(stopped ?me)) )((in-rightmost-lane
?me ?g1152) percepts ( (self ?me) (lane-line
?g1152)) start ( (last-lane ?g1152))
subgoals ( (driving-well-in-segment ?me ?g1101
?g1152)) ) ((driving-well-in-segment ?me ?g1101
?g1152) percepts ( (lane-line ?g1152)
(segment ?g1101) (self ?me)) start
( (steering-wheel-straight ?me))
subgoals ( (in-lane ?me ?g1152)
(centered-in-lane ?me ?g1101 ?g1152)
(aligned-with-lane-in-segment ?me ?g1101
?g1152) (steering-wheel-straight
?me)) )
55
Learning Curves for In-City Driving
56
Cumulative Curves for Blocks World
57
Cumulative Curves for Blocks World
58
Cumulative Curves for FreeCell
59
Related Research
60
Intellectual Precursors
ICARUS design has been influenced by many
previous efforts
  • earlier research on integrated cognitive
    architectures
  • especially ACT, Soar, and Prodigy
  • earlier frameworks for reactive control of agents
  • research on belief-desire-intention (BDI)
    architectures
  • planning/execution with hierarchical transition
    networks
  • work on learning macro-operators and
    search-control rules
  • previous work on cumulative structure learning

However, the framework combines and extends ideas
from its various predecessors in novel ways.
61
Some Other Cognitive Architectures
ACT
Soar
PRODIGY
EPIC
RCS
GIPS
3T
APEX
CAPS
CLARION
Dynamic Memory
Society of Mind
62
Similarities to Previous Architectures
ICARUS has much in common with other cognitive
architectures like Soar (Laird et al., 1987) and
ACT-R (Anderson, 1993)
  1. Short-term memories are distinct from long-term
    stores
  2. Memories contain modular elements cast as
    symbolic structures
  3. Long-term structures are accessed through pattern
    matching
  4. Cognition occurs in retrieval/selection/action
    cycles
  5. Learning is incremental and interleaved with
    performance

These ideas all have their origin in theories of
human memory, problem solving, and skill
acquisition.
63
Distinctive Features of ICARUS
However, ICARUS also makes assumptions that
distinguish it from most other architectures
  1. Cognition is grounded in perception and action
  2. Categories and skills are separate cognitive
    entities
  3. Short-term elements are instances of long-term
    structures
  4. Inference and execution are more basic than
    problem solving
  5. Skill/concept hierarchies are learned in a
    cumulative manner

Some of these assumptions appear in Bonasso et
al.s 3T, Freeds APEX, and Sun et al.s CLARION
architectures.
These ideas have their roots in cognitive
psychology, but they are also effective in
building integrated intelligent agents.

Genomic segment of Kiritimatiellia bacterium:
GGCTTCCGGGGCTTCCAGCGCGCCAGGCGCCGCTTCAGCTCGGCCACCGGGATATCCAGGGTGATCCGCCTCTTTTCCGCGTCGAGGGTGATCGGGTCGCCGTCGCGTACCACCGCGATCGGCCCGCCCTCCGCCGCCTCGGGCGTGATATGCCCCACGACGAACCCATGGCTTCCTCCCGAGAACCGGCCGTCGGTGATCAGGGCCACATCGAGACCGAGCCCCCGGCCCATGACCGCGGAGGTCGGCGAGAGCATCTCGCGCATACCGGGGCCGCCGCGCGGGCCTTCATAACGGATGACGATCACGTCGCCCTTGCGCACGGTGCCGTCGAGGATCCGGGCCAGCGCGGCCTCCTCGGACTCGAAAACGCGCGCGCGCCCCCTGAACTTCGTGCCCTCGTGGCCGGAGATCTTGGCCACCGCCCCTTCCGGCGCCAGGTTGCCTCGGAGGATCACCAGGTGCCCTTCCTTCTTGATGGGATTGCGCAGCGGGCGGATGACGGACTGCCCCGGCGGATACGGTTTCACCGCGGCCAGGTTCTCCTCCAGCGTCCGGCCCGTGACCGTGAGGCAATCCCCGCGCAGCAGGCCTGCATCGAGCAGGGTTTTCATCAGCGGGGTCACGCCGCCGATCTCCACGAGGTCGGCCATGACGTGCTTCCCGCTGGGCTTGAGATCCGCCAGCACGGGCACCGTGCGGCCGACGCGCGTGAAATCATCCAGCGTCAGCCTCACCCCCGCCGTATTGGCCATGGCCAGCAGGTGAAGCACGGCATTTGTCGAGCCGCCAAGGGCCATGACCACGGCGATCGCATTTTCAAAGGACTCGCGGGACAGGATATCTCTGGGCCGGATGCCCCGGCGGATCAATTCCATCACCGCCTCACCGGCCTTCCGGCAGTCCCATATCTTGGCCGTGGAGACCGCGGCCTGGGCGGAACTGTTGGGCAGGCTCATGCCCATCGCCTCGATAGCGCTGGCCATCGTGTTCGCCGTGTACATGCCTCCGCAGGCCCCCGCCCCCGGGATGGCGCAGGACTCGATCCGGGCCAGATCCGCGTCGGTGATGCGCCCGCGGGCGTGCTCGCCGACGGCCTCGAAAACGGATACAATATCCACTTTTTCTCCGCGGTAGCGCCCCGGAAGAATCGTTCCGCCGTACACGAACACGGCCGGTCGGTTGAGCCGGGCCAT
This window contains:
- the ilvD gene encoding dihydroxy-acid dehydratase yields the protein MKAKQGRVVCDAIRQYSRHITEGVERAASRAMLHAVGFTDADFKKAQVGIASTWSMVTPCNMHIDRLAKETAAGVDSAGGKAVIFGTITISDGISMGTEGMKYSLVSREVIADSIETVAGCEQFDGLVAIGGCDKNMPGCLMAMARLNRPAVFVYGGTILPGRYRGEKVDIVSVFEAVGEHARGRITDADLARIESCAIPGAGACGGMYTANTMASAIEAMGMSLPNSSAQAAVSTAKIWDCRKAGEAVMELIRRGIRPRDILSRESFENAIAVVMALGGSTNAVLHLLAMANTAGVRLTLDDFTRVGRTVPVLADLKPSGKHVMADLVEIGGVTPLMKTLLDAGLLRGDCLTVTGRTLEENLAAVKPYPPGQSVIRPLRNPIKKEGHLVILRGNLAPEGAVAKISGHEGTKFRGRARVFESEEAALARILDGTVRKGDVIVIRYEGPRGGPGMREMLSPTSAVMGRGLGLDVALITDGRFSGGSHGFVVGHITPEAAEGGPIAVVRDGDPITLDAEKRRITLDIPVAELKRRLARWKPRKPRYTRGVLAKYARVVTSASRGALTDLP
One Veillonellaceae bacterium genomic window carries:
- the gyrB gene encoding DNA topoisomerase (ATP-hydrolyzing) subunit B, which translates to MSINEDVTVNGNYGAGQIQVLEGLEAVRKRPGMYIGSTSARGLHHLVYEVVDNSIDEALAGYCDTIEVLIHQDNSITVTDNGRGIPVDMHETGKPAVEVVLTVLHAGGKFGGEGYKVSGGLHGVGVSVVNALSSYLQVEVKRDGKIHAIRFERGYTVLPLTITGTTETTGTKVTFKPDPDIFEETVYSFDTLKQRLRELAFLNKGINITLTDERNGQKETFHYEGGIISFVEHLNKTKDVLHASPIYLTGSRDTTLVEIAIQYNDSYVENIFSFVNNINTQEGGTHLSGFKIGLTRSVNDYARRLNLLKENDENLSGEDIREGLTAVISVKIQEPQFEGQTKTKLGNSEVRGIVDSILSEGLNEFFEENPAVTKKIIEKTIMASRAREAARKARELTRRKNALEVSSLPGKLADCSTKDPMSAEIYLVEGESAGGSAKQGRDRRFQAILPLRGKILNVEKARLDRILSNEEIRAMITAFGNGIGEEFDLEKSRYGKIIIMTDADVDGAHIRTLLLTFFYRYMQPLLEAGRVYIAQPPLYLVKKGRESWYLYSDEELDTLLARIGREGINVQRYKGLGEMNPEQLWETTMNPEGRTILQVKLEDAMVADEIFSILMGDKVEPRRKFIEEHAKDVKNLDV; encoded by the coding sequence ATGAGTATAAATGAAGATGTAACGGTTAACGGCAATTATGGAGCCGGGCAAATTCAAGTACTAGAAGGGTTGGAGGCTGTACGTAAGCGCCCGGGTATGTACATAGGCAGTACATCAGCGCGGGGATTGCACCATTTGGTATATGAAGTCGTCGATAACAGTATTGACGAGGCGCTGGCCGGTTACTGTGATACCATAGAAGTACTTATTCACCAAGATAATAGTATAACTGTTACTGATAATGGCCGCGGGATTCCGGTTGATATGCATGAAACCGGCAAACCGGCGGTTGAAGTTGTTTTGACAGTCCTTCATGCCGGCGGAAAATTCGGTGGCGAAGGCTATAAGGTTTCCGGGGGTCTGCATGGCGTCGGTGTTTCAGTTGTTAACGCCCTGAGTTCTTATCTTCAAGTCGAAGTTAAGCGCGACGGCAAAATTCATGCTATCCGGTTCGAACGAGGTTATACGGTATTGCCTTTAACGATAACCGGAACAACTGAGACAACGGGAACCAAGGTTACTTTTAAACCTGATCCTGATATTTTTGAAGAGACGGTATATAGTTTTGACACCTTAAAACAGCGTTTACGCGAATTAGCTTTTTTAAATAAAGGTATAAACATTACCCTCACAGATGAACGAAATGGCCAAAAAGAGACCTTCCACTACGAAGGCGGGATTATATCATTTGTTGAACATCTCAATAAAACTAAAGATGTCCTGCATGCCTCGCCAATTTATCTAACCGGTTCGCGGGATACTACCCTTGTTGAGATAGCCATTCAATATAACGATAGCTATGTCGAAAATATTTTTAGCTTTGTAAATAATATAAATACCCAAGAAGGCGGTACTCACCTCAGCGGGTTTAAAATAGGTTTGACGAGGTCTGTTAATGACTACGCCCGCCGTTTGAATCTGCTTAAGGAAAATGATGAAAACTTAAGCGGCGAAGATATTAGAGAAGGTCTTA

64
Directions for Future Research
Future work on ICARUS should introduce additional
methods for
  • forward chaining and mental simulation of skills
  • learning expected utilities from skill execution
    histories
  • learning new conceptual structures in addition to
    skills
  • probabilistic encoding and matching of Boolean
    concepts
  • flexible recognition of skills executed by other
    agents
  • extension of short-term memory to store episodic
    traces.

Taken together, these features should make ICARUS
a more general and powerful cognitive
architecture.
65
Contributions of ICARUS
ICARUS is a cognitive architecture for physical
agents that
  • includes separate memories for concepts and
    skills
  • organizes both memories in a hierarchical
    fashion
  • modulates reactive execution with goal seeking
  • augments routine behavior with problem solving
    and
  • learns hierarchical skills in a cumulative manner.

These ideas have their roots in cognitive
psychology, but they are also effective in
building flexible intelligent agents.
For more information about the ICARUS
architecture, see http//cll.stanford.edu
/research/ongoing/icarus/
66
Transfer of Learned Knowledge
67
Generality in Learning
general learning in multiple domains
training items
test items
Humans exhibit general intelligence by their
ability to learn in many domains.
68
Generality and Transfer in Learning
transfer of learning across domains
general learning in multiple domains
test items
training items
test items
training items
Humans exhibit general intelligence by their
ability to learn in many domains.
Humans are also able to utilize knowledge learned
in one domain in other domains.
69
What is Transfer?
A learner exhibits transfer of learning from
task/domain A to task/domain B when, after it has
trained on A, it shows improved behavior on B.
performance
performance
experience
experience
learning curve for task A
better intercept on task B
performance